The Party’s policy is now of necessity a different one; it is not “all struggle and no alliance,” neither is it “all alliance and no struggle” (like the Chen Duxiuism of 1927). Instead, it is a policy of uniting with all social strata opposed to Japanese imperialism, of forming a united front with and yet of waging struggles against them, struggles that differ in form according to the different degrees in which their vacillating or reactionary side manifests itself in capitulation to the enemy and opposition to the Communist Party and the people. The present policy is a dual policy which synthesizes “alliance” and “struggle.” In labour policy, it is the dual policy of suitably improving the workers’ livelihood and of not hampering the proper development of the capitalist economy. In agrarian policy, it is the dual policy of requiring the landlords to reduce rent and interest and of stipulating that the peasants should pay this reduced rent and interest. In the sphere of political rights, it is the dual policy of allowing all the anti-Japanese landlords and capitalists the same rights of person and the same political and property rights as the workers and peasants and yet of guarding against possible counter-revolutionary activity on their part. State-owned and co-operative economy should be developed, but the main economic sector in the rural base areas today consists not of state but of private enterprises, and the sector of non-monopoly capitalism in our economy should be given the opportunity to develop and be used against Japanese imperialism and the semi-feudal system. This is the most revolutionary policy for China today, and to oppose or impede its execution is undoubtedly a mistake. To preserve the communist purity of Party members scrupulously and resolutely, and to protect the useful part of the capitalist sector of the social economy and enable it to develop appropriately, are both indispensable tasks for us in the period of resisting Japan and building a democratic republic.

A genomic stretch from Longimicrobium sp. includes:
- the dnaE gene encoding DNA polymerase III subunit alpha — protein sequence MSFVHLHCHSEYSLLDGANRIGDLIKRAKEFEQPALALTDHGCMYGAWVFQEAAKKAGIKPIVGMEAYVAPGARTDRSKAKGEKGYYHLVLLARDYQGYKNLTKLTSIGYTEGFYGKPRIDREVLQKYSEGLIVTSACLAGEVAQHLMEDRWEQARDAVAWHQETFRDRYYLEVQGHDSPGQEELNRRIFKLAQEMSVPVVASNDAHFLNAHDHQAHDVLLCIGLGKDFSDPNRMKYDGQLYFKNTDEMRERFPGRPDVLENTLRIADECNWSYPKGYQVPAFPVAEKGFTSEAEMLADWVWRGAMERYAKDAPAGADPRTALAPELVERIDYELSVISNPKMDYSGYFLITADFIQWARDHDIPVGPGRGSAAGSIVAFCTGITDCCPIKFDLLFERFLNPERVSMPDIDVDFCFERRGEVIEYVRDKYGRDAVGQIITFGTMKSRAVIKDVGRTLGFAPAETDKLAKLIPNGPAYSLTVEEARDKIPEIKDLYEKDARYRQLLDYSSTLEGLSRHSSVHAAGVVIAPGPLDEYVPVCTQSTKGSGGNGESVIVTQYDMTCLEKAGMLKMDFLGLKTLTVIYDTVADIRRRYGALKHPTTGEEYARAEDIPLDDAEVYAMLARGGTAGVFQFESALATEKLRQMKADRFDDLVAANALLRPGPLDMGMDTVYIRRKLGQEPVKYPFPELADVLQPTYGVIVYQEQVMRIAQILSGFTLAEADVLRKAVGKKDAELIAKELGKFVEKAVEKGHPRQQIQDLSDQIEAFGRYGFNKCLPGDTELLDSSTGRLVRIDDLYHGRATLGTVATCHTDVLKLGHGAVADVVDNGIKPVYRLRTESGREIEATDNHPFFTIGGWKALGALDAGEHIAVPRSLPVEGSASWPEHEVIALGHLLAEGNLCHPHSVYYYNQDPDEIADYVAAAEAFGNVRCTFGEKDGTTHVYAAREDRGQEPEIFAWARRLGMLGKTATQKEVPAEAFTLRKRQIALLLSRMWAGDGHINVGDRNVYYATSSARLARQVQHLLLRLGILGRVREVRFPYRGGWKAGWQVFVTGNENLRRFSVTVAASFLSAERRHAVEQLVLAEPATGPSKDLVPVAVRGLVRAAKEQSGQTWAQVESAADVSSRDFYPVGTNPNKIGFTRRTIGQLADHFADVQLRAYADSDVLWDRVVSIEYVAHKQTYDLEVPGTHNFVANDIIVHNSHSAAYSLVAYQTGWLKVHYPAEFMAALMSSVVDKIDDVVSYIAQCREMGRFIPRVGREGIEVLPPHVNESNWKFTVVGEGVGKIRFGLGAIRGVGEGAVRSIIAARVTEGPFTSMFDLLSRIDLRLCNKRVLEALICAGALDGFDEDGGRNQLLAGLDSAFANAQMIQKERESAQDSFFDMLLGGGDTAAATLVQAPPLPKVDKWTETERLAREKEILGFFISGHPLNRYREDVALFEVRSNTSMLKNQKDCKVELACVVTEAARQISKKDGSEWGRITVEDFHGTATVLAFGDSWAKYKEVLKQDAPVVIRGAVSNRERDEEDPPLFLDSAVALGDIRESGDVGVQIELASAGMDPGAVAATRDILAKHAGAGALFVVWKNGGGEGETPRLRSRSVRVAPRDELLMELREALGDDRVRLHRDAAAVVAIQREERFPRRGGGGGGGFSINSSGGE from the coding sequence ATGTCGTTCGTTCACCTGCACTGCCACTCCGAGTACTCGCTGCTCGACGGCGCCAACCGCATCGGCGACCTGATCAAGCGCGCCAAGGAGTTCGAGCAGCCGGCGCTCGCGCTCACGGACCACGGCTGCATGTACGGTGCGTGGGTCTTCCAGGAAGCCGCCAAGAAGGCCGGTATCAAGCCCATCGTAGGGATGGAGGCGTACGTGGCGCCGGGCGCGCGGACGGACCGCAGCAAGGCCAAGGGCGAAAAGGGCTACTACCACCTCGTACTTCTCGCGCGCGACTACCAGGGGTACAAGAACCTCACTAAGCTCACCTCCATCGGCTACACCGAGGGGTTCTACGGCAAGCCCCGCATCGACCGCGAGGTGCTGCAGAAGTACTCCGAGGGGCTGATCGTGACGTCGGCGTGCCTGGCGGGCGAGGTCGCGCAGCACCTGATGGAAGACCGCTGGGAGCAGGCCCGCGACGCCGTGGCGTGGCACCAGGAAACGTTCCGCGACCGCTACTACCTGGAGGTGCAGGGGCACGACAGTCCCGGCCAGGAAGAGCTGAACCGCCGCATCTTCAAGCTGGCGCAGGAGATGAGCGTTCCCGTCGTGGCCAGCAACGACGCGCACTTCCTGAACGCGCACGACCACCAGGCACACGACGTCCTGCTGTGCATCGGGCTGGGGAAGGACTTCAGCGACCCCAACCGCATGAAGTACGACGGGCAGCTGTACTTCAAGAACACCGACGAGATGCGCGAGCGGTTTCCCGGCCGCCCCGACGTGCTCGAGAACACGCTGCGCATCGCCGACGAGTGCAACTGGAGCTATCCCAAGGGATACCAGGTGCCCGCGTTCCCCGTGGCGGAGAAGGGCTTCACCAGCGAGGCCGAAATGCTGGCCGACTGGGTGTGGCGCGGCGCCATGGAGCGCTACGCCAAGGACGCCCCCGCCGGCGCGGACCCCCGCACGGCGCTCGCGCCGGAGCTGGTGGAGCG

In this period it is possible that some Communists may be corrupted by the bourgeoisie and that capitalist ideas may emerge among members of the Party, and we must fight against these decadent ideas; however, we should not mistakenly carry over the struggle against capitalist ideas within the Party to the field of social economy and oppose the capitalist sector of the economy. We must draw a clear line of demarcation between the two. The Communist Party of China is working in a complicated environment, and every Party member and especially every cadre, must temper himself to become a fighter who understands Marxist tactics. A one-sided and over-simplified approach to problems can never lead the revolution to victory.
The Central Committee’s directive of July 7, 1940 is the “Decision of the Central Committee of the Communist Party of China on the Present Situation and the Party’s Policy.” The Central Committee’s directive of December 25, 1940 is included in the Selected Works of Mao Tse-tung, Vol. II, as the article “On Policy.” ↩
A xiucai [秀才] was a holder of the lowest degree in the imperial examinations. ↩
J. V. Stalin, “The Foundations of Leninism,” Problems of Leninism, Eng. ed., FLPH, Moscow, 1954, p. 31. ↩
The first period of the ten years’ civil war lasted from late 1927 to late 1928 and is generally known as the Jinggangshan period; the middle period ran from early 1929 to the autumn of 1931, that is, from the establishment of the Central Red Base Area to the victorious conclusion of the campaign against the third “encirclement and suppression”; and the third period from late 1931 to late 1934, that is, from the victorious conclusion of that campaign to the enlarged meeting of the Political Bureau at Zunyi in Guizhou Province called by the Central Committee of the Party. The Zunyi Conference of January 1935 put an end to the domination of the “Left” opportunist line in the Party, which had lasted from 1931 to 1934, and steered the Party back to the correct line. ↩